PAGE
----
published Friday, October 7th, 2011

Consultant William Walton testifies on study on 2008 TVA coal ash spill

Staff File Photo by Patrick Smith
Remains of a coal ash spill that blanketed more than 300 acres in Harriman, Tenn., surround the TVA Kingston Fossil Plant.
Staff File Photo by Patrick Smith Remains of a coal ash spill that blanketed more than 300 acres in Harriman, Tenn., surround the TVA Kingston Fossil Plant.
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KNOXVILLE — An engineering consultant hired by the Tennessee Valley Authority to find the cause of its disastrous coal ash spill testified Thursday about his report that the utility’s watchdog agency has criticized as a TVA attempt to protect against lawsuits.

Geotechnical engineer William H. Walton, who oversaw a $3 million study by AECOM USA Inc. on the cause of the Dec. 22, 2008, ash spill, described how he was hired and prepared the report that placed a lot of blame for a dike collapse on a “slime layer” of watery ash deep underneath the surface.

Walton, who since has changed jobs, said on the 13th day of the federal bench trial that his job was a “geotechnical failure analysis.”

In hours of technical testimony accompanied by charts, drawings and photographs, Walton described the slimes as manmade “highly unusual materials having low sheer strength properties” and said it is created by the tiniest of ash particles. Walton said the slimes over the clay bottom became liquified over time and caused pressure that triggered the disaster. He said the spill would have happened regardless of construction or design.

“What I have is a slime layer that has buckled,” he said.

Attorneys for property owners suing TVA for damages from the Kingston Plant spill contend negligence in management and training practices caused the disaster. They have cited TVA Inspector General Richard Moore’s criticism that the AECOM report failed to consider management practices and gave too much weight to the slime layer.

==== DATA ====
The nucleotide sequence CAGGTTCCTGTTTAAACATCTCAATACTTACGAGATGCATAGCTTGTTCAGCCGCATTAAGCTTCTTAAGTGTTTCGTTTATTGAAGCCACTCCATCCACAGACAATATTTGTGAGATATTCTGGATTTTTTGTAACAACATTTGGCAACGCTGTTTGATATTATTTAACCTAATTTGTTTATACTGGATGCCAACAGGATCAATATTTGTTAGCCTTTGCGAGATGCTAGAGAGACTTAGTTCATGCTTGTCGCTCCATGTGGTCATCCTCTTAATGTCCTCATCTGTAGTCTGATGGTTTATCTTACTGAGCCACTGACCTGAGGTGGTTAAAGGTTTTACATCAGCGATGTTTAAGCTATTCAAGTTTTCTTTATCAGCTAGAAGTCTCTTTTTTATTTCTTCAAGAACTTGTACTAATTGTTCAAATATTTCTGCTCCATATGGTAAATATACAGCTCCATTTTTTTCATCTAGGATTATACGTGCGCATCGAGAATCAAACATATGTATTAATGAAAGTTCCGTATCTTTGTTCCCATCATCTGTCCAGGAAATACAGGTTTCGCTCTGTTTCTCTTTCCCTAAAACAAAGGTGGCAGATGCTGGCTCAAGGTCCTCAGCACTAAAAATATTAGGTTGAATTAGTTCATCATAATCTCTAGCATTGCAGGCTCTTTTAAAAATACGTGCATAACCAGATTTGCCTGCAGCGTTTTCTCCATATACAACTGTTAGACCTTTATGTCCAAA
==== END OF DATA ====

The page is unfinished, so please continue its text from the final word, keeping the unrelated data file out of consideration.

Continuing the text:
The TVA inspector general has said that slimes finding tended to reduce the “legal liability” of TVA management. His report also said management’s decision to allow TVA’s lawyers to hire the consultant and narrow his focus for the “root cause” study predetermined a choice “between accountability and litigation strategy.”

Another study said the spill “could have possibly been prevented” if TVA had heeded concerns about the stability of the ash pond raised by TVA employees and consultants as early as 1985 and again in 2004.

The wave of toxin-laden ash — a byproduct of coal-fired electric generation — crashed into the Emory River and lakeside homes, covering 300 acres.

Earlier Thursday, former TVA coal ash storage foreman Thomas Settles testified he doesn’t believe anybody ever received copies of reports from daily inspections of the dikes and ponds at the Kingston Plant.

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